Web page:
Should I Use an ARM?
- So should you use an ARM? It depends. There are people who can greatly benefit from an ARM in the short-term, and even some who are a potential fit beyond the length of the Fixed Period.
In my experience, there are a few boxes you need to check before signing up for an ARM:
- You're not moving into your dream home ...: in most cases, I would only recommend an ARM to a person or family fairly confident they'll be moving before the fixed period expires. For most people, the upper range of rates that an ARM could reach will be cost-prohibitive. It's extremely important you ask for a payment quote at the upper-end of this range. If you know you can't afford it and still pursue the ARM, a plan needs to be in place to move prior to the end of the fixed period if interest rates have risen.
- ... but you are moving into an expensive home: this suggestion is all about economies of scale. The more expensive your home, the bigger difference a change in interest rates will mean for your payment. The lower your home value, the Initial Interest Rate savings offered by an ARM becomes less impactful. As an example, the difference between a 4% and a 5% mortgage for a $600,000 home loan is $357/month; significant savings for a high income-earner looking for a starter home in a high-priced area. Conversely, the savings on a 4% loan for $250,000 and a 5% loan for the same amount is $148/month. While any savings is significant, this amount may not be significant enough to take on the risk of an increasing rate for an individual or family buying a home they plan to live in long-term. They might be better off pursuing a fixed rate mortgage at a higher initial cost, in exchange for the certainty of knowing their rate will not change.
- You're making a substantial down payment: this is all about home equity. There are those who secure ARM loans because the lower rate makes their payment affordable based on their current pay. As their income rises and they get equity in their home, their plan may be to refinance their home at a fixed rate. The problem with this plan is that in order to refinance, most lenders will require you to have at least 20% equity in your home, meaning you owe no more than 80% of your home's appraised value. The risk of making a low down payment on an ARM is that you have no established much equity in the home at the start of the loan, meaning you are placing yourself at the mercy of interest rates and the overall home market. If interest rates increase and home values decline, you may find yourself underwater in your home, meaning you owe more on the home than it's worth. Underwater mortgages cannot be refinanced, meaning if you stay in the house after the fixed period and home values have risen significantly, you may be stuck with the rate change or forced to sell a house for less than you owe on it (meaning you would still owe the bank after the transaction, which is known as a short sale).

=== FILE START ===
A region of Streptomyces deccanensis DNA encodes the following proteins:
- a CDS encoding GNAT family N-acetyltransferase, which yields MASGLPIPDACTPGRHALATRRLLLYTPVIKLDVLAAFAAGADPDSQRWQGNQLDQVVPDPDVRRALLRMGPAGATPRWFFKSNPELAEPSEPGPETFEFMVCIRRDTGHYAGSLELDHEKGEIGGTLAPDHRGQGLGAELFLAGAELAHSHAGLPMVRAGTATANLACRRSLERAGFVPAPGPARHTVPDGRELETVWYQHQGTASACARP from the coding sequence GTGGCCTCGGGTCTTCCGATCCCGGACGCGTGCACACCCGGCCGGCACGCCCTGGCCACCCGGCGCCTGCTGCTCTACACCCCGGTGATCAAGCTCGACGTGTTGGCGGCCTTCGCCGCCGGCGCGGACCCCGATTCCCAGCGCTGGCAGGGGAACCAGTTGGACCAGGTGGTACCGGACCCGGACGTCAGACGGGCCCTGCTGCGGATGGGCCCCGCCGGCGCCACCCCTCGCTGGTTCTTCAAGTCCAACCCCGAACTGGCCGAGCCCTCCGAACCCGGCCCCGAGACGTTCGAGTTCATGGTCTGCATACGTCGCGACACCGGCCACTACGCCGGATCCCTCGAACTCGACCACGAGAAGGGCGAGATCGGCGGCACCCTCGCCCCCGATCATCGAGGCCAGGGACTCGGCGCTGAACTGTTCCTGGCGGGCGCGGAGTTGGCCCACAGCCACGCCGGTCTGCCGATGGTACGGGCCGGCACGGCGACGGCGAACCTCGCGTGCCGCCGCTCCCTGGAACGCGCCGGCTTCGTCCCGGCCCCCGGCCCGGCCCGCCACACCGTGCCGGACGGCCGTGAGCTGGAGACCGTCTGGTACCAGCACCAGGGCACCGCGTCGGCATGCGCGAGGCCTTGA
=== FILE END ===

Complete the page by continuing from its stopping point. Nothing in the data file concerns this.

- You have the potential to refinance to a better rate: if the last recommendation is about equity, this one is about equity AND your finances. In an ideal world, those using an ARM for a long-term home would refinance to a fixed rate as quickly as possible. This strategy not only requires the home equity we just covered, but also an applicant with strong enough credit and a low enough debt to income ratio to qualify for the best rates. If a hopeful applicant plans to refinance and knows that these financial indicators aren't in tip-top shape, they should do whatever possible to improve them prior to refinancing. Doing so might be the difference between securing a rate that offers them a reasonable fixed payment for the entirety of their loan, or being approved for a rate so high that the loan payment isn't sustainable.
- The cap rate payment fits your budget: and finally, this recommendation is about your future income. When it comes to finances, I am a 'hope for the best, prepare for the worst' type of person. And even if you're not like that with most things, you MUST be when pursuing an ARM loan. You cannot assume you'll be able to sell the home for more than it's worth before the fixed period ends, or that you'll be able to refinance to a reasonable fixed rate. You must consider the possibility that neither option will be available, and that interest rates may rise significantly (as they are now). Should these events occur and you're stuck at the upper ranges of your loan's interest rate possibilities, you need to ensure the payment will fit in your budget. For most people, I would say this is unlikely. I say that because if they could afford a significantly higher payment, they likely would have opted for a traditional, fixed-rate loan at the start of the process. There are, however, certain professionals in industries where there is a defined path to a substantially higher income. An example would include medical residents, who may buy a home on a resident's pay but are poised for a significant income increase after training. Others might be an associate professor on a tenure track, or a therapist buying a home prior to licensure. Even a professional with student loans that will be paid off by the time the fixed period of their ARM expires can be more confident in pursuing these types of loans in spite of the potential payment increase. If you're NOT one of these professionals due for a significant increase in pay or decrease in expenses, an ARM may be a short-term solution that leads to a long-term problem in the event of a significant rate increase.
We will probably continue to see an increase in the use of ARM loans, and maybe it's an option that will pop up in your home search as well. I hope this post gave you a better idea of how these loans work, as well as their pros and cons. And lastly, best of luck to you as you look for the home of your dreams!